Examples of these include decision-making by majority vote, the institution of hiring employees on the basis of free contractual arrangements, the nationalistic basis of international relations and conceptions of the family as the core unit of social institutions.

(For the previous section I have partly drawn on work that I have carried out elsewhere; see Van Niekerk 2019).

Application to Van Huyssteen’s work

By this time, it is hopefully clear what the relevance of the analysis in the previous paragraph is for our evaluation of Van Huyssteen’s project. Van Huyssteen searches for a model of rationality for systematic theology that meets the criteria of rationality that one by and large associates with the natural and applied sciences. Hence, the fact that Van Huyssteen pays a great deal of attention to rationality conceptions that emanate from logical positivism and Popper. In his later work, post-empiricist philosophy, as well as postmodernism (cf. Van Huyssteen 1999), gains in eminence as his sources for this enterprise. However, I hope to have shown that there is an avenue of thinking about legitimate, and hence, rationally justifiable knowledge that Van Huyssteen has, up till now, not explored adequately.

The reason why Van Huyssteen has not explored the thinking of Habermas and Taylor, as discussed above, is in all probability the fact that he is notably hesitant to acknowledge, with someone like Habermas, that the natural and applied sciences (for these Habermas uses the phrase ‘empirical-analytical sciences’) are not the only kinds of knowledge that we are to take seriously to understand and influence the world. Again, Van Huyssteen is correct in his admiration for the natural sciences, the outcome of which has resulted in our accumulation of unprecedented power over nature. Systematic theology, which in my opinion is, indeed, a fully legitimate kind of knowledge, need not forfeit its aspiration for cognitive respectability in order to persistently play the game of the outcome of the technical interest. The technical interest, as I, following Habermas, tried to show, is that interest in gaining knowledge that enables us to identify, predict and utilise the regularities of nature, thereby contributing significantly to our biological survival as a species. Why would systematic theology hope to justify its intellectual grasp of the world via methodologies that engage with the world in this manner?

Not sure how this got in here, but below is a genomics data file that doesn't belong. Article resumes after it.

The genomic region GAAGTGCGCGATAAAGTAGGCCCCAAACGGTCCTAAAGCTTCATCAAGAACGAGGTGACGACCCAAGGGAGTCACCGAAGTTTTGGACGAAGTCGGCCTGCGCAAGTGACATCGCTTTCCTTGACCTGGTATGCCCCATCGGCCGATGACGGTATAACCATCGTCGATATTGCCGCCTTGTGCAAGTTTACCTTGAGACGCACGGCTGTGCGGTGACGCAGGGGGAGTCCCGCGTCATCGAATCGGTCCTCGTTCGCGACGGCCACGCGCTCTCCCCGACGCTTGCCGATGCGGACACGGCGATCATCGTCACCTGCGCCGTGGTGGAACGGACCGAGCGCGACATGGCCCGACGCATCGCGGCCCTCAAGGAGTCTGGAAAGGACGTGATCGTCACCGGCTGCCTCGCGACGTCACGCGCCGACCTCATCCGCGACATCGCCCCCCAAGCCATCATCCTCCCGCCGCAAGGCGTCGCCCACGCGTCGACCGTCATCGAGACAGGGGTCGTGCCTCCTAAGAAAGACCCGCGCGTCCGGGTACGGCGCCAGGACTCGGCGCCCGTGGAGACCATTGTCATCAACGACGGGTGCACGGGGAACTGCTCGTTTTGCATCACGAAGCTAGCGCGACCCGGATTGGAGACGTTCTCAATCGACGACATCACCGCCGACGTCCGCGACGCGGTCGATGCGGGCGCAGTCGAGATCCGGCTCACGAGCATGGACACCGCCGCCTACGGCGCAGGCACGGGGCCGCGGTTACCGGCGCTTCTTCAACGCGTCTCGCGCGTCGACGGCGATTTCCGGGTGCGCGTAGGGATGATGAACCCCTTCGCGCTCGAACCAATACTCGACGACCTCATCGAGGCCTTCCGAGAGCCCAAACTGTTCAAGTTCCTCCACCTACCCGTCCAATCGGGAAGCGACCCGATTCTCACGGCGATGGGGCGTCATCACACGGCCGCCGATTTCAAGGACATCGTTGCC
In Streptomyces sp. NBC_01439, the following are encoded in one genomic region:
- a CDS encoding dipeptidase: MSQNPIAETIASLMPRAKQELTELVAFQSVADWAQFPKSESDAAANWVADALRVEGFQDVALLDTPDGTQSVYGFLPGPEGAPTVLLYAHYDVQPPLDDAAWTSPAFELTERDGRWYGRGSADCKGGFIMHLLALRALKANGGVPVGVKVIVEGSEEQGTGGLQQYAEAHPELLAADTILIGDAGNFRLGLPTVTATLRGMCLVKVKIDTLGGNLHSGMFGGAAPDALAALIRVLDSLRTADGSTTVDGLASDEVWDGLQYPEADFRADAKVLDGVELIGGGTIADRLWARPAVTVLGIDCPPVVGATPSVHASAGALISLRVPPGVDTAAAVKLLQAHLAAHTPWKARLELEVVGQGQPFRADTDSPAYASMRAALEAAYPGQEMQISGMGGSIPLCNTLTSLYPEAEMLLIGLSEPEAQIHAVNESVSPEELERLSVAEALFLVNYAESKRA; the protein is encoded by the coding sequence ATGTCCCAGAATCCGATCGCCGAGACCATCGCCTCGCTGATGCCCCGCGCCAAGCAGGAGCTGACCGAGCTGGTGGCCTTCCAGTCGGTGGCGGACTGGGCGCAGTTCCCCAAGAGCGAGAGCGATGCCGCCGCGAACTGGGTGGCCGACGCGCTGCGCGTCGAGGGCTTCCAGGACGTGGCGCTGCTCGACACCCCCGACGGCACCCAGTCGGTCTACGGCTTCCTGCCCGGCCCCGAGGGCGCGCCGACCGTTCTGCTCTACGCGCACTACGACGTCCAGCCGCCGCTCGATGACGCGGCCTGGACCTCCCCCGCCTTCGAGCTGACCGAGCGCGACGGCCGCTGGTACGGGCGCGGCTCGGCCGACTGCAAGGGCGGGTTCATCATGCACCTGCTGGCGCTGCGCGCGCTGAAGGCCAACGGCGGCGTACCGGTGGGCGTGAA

The knowledge that emanates from the technical interest is not the only kind of knowledge by means of which we live meaningfully in the world. It is in a sense surprising that Van Huyssteen does not acknowledge this of his own accord. The acknowledgement of different kinds of knowledge is a pivotal insight of hermeneutic philosophy, driven by the recognition that the ‘object domain’ of the social sciences is always value-laden and requires interpretation rather than explanation as its mode of acquiring knowledge. By the latter, I am not claiming that explanation and interpretation or understanding constitute an always mutually exclusive dichotomy. I have carried out work myself that criticises the idea of such a stark and persistent dichotomy (Van Niekerk 1989). However, denying that the notable differences between explanation and understanding can consistently be upheld does not imply that the opposition between explanation and interpretation as distinct modes of knowledge has to be denied from the outset.

In this regard, Ricoeur has a helpful idea. He suggests, when writing about the sustainability of the dichotomy, that it seems possible to reconcile explanation and interpretation in the sense of situating them along what he calls ‘a unique hermeneutical arc’, thereby integrating the seemingly opposed attitudes of explanation and understanding within an overall conception of ‘reading as the recovery of meaning’ (Ricoeur 1981). The notion of a ‘hermeneutical arc’ suggests that the two modes of knowing the world are indisputably separate or distinct, just as the outer ends of an arc are distinct, but at the same time conjoined and therefore inseparable.